Tag Archives: prayer

I’m Coming Out. My Confession.

As a child, I remember thinking differently than my peers. I felt like an outsider. Like I was on the peripheral looking in at life happening around me. Sort of like watching a movie.

Photo by Ian Espinosa on Unsplash

By the time I reached junior high school, it worsened. I had confided in a school friend who would listen to me for hours while I lamented as tears ran down my face like a faucet.

I somehow had the wherewithal at fourteen to find a therapist which I paid for with my allowance I had earned by ironing my father’s shirts. She had diagnosed me with dysthymia (persistent mild depression). I saw her weekly until she fell asleep in one of our sessions.

In my late teens, I remember things becoming more pronounced. One day I would wake up full of energy and be ready to take on the world, and the next, I would feel utterly hopeless and depressed. There was no explanation for these extreme shifts in mood.

The fluctuating moods were accompanied by my loyal companions; fear, dread, worry and guilt. I didn’t know at the time I was struggling with anxiety until I had experienced my first panic attack in my late twenties.

By that time, I had become impulsive and spontaneous. I would feel a surge of energy pulsate through my body like electricity which made me feel invincible. There was so much I wanted to do and accomplish that I wouldn’t sleep.

I took unnecessary risks and made bad decisions that if it wasn’t for the grace of God, I’m sure things would have ended badly.

I was enthusiastic, adventurous and lived for the thrill of excitement. Everything I did was over the top, exaggerated and extreme. I flirted with danger because I was addicted to the adrenaline rush and loved the exhilarating feeling it gave me.

In this state, everything seemed alive and vibrant. Life was good.

Until it wasn’t…

It was only a matter of time until the dreaded crash came. I went from being high to drowning in a sea of hopelessness and sinking into a quicksand of despair. Everything around me became devoid of color; a still life black and white photo; grey, lifeless and dull.

The rollercoaster high’s and low’s kept happening, combined with an ever present restlessness and gnawing irritation, like stew simmering in a crockpot or a rumbling car motor that never seems to shut off or a dormant volcano brewing beneath the earth’s surface.

I lived like this for years not knowing why.

Fifteen years ago, things came to a head after giving birth to my eldest son. I had suffered from postpartum depression. My son was colic and would cry all night. I wasn’t getting any sleep and worked a stressful job. Between the lack of sleep and stress, I began to spiral. It was then that a therapist suggested I get evaluated by a psychiatrist.

After an hour and a half hour of what felt like an interrogation, I received the verdict. Her words shot out like fists punching my face.

I didn’t believe her, so I went for a second opinion and was given the same diagnosis.

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After years of hiding behind the shame and living in silence, I decided to come out.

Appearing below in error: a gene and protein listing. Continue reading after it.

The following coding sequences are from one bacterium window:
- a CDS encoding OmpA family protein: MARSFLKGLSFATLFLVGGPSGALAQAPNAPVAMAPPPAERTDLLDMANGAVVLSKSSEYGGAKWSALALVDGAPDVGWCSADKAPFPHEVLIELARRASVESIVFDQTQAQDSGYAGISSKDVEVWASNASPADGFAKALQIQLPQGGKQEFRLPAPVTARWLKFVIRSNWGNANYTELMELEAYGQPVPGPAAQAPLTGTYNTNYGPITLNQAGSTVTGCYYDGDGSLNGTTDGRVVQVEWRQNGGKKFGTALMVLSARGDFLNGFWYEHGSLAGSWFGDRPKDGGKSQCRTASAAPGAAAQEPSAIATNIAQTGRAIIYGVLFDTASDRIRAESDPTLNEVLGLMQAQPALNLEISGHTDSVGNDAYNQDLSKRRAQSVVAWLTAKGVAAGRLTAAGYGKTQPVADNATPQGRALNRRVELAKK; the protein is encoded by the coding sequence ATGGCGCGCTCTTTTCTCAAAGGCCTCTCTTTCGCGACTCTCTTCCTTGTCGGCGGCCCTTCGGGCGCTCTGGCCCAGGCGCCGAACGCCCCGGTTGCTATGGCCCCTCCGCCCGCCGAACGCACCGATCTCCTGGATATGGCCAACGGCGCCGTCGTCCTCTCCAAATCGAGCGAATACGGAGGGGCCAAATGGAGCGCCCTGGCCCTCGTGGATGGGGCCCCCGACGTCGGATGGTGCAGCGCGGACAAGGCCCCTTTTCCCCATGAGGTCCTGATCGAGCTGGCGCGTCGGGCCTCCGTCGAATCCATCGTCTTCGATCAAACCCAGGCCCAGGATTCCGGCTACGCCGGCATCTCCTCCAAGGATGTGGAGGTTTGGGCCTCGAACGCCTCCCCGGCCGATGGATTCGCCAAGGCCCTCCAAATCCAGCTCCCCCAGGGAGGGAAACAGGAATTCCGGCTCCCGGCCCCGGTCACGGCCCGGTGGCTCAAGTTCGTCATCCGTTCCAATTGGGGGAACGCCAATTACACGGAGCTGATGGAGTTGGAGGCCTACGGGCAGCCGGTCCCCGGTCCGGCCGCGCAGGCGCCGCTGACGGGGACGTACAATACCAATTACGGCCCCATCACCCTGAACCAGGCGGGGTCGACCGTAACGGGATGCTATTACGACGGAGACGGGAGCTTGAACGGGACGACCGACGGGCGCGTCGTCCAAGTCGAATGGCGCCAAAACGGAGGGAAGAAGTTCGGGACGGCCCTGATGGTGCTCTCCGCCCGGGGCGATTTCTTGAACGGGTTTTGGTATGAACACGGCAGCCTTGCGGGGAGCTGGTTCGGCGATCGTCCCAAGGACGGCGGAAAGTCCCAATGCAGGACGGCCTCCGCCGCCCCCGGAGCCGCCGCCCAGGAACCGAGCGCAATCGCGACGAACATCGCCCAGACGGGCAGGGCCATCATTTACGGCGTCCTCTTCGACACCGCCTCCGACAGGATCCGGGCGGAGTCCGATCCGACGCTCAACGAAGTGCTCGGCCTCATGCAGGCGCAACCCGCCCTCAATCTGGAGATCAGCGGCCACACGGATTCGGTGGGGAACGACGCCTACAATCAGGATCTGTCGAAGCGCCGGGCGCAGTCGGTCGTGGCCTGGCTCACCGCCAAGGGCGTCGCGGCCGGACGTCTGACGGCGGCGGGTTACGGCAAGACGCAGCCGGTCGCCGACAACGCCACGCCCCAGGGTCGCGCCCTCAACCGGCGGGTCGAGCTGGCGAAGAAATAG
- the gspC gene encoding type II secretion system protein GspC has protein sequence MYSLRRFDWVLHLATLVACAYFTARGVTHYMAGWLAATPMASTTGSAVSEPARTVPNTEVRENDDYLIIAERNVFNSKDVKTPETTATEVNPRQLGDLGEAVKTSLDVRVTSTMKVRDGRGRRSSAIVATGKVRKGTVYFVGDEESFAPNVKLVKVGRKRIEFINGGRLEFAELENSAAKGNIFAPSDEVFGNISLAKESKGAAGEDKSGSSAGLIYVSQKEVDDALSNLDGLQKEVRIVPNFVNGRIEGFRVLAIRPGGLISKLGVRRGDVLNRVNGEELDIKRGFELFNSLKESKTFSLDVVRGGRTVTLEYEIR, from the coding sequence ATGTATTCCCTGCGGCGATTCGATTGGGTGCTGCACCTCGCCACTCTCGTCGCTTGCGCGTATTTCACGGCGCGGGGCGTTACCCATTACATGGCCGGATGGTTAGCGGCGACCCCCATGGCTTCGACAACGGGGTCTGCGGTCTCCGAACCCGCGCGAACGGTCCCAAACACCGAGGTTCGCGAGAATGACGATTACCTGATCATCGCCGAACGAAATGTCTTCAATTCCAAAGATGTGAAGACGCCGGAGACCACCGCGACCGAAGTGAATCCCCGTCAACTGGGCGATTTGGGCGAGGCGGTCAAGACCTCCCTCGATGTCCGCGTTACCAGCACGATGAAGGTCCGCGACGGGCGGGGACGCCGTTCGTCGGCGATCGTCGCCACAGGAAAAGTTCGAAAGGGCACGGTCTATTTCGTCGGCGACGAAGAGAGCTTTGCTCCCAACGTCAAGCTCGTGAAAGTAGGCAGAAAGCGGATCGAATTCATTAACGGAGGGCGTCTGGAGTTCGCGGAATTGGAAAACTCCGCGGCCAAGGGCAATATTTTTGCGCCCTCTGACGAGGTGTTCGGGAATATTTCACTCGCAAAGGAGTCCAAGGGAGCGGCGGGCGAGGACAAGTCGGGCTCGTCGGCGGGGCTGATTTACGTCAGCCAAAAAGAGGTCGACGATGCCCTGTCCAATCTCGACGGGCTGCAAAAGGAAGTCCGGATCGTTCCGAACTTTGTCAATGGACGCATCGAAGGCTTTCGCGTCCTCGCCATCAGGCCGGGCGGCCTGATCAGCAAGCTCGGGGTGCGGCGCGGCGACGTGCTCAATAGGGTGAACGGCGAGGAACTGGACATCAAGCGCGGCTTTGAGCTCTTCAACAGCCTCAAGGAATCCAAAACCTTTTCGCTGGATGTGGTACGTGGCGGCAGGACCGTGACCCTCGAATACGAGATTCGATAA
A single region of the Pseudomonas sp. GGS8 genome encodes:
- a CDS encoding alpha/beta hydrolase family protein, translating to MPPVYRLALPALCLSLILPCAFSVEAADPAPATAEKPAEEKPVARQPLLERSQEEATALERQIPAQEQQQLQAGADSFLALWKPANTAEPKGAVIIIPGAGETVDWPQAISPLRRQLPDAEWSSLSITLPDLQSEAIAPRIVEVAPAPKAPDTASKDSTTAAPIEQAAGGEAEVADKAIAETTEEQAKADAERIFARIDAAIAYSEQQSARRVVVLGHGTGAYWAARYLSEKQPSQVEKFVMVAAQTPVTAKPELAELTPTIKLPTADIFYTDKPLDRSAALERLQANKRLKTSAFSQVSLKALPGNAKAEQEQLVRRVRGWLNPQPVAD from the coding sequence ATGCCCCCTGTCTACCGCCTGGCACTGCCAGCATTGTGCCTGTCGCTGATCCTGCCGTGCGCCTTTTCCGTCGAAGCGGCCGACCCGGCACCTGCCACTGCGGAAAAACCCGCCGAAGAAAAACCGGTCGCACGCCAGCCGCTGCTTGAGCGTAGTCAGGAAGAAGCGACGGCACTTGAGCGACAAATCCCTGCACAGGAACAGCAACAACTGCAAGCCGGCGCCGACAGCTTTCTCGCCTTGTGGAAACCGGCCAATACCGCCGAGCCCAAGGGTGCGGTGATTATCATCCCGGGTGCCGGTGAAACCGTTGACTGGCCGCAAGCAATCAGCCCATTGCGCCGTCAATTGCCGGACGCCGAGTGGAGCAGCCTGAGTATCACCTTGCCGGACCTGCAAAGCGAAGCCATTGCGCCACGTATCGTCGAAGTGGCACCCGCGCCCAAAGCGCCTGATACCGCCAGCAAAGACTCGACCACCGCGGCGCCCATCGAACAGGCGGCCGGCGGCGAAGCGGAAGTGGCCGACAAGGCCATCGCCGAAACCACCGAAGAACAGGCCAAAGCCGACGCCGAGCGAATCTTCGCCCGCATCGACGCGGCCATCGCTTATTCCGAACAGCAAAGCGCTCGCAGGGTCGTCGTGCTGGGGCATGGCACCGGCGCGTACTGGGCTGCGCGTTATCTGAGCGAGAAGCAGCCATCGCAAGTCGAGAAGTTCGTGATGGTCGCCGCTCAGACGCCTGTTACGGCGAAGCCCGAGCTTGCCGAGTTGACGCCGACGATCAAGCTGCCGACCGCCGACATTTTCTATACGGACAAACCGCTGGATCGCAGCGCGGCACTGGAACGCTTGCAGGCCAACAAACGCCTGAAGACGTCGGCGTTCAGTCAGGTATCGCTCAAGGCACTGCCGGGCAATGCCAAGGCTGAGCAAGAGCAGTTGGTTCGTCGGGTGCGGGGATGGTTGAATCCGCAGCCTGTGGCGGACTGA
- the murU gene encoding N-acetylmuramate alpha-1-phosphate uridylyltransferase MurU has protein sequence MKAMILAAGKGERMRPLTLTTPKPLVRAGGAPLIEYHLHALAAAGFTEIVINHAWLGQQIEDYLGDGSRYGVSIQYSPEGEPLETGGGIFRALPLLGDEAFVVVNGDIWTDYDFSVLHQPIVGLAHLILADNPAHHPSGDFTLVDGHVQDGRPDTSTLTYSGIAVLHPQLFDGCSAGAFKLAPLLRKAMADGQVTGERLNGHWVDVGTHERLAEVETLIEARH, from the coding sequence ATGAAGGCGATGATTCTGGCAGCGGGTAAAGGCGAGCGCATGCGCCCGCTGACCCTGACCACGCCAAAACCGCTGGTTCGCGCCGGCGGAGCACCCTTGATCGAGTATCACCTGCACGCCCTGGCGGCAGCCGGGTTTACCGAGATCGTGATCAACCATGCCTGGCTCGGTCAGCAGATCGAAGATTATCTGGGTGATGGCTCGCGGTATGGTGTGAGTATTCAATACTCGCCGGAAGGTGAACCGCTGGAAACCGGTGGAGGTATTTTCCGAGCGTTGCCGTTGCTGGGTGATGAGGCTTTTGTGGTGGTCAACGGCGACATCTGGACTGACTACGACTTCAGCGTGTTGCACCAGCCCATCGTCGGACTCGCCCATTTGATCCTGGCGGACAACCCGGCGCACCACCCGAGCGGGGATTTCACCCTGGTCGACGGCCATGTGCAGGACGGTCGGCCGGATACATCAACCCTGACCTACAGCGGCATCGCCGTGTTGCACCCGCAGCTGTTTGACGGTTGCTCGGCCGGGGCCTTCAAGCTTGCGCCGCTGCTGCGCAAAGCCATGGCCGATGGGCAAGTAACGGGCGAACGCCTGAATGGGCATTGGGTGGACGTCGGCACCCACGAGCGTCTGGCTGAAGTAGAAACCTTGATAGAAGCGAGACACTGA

I’m a Christian who suffers with chronic pain and physical and mental illness. And I am not alone. There’s plenty of people out there struggling like me, who lurk in the shadows because of shame and fear of being found out.

They vacillate between denying their illness, pretending away their illness or praying away their illness, thus refusing treatment they so desperately need.

Instead, they self-medicate by either drinking, drugging, eating, spending or sexing.

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I’m speaking specifically to Christians right now, if you are struggling with mental illness, don’t allow the church or anyone from church tell you mental illness is a spiritual problem because it isn’t. Please don’t listen to anyone who tells you, you lack faith or you must have unconfessed sin or that you aren’t praying or fasting enough.

Mental illness is not a spiritual condition, but a medical one that needs to be treated like diabetes or cancer.

Please contact your local National Alliance for Mental Illness (NAMI) and get support. You don’t need to suffer in silence or struggle alone.

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Silence is the result of stigma and judgment by family members, friends, co-workers, church members, and society in general who aren’t educated and misunderstand, misinterpret, and marginalize those who suffer from mental illness or any invisible illness.

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Truthfully, these past two years have been the most difficult for me. My life has completely changed and it’s been hard for me to reconcile and adjust to. Believe it or not, it’s taken me over 15 years to finally accept my diagnoses.

I didn’t want to come out because most people walking around react to words like bi-polar, OCD or schizophrenia as a joke or they associate it with characters from “Psycho,” “One Flew Over the Cuckoo’s Nest,” or “A Clockwork Orange.”

This is why I’ve kept it hidden for so long, but now I no longer want to because there’s too many people suffering in silence. For this reason, I chose to come out and join the tribe of other voices advocating and fighting against the stigma.

Posted in anxiety, bi-polar, blogging, christianity, faith, Medium, mental illness, OCD, PTSD | Also tagged , , , , , , , , , , , , , , , , , , , , , , , , , , 2 Comments

Drain The Swamp

Have you ever found yourself in a hopeless situation? A dark and lonely place? Where everything around you lacks color and is grey.

Haunted by memories, hounding you like a hungry wolf. Lost in a swamp, walking aimlessly, looking for a way out.

Courtesy of SJ Carey | Creative Commons

No matter what you do, or how much you walk, you are trapped with no escape. Lost and desperate, you look up and all you see are dead branches.

You look down at the murky water, with the hopes of finding life, only to be met with a distorted reflection of someone you once knew, looking back at you.

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Our hearts are preoccupied with self, and our minds are polluted with the cares of this world.

The swamp is our souls.

“Blessed are the pure in heart, for they will see God.” Matthew 5:8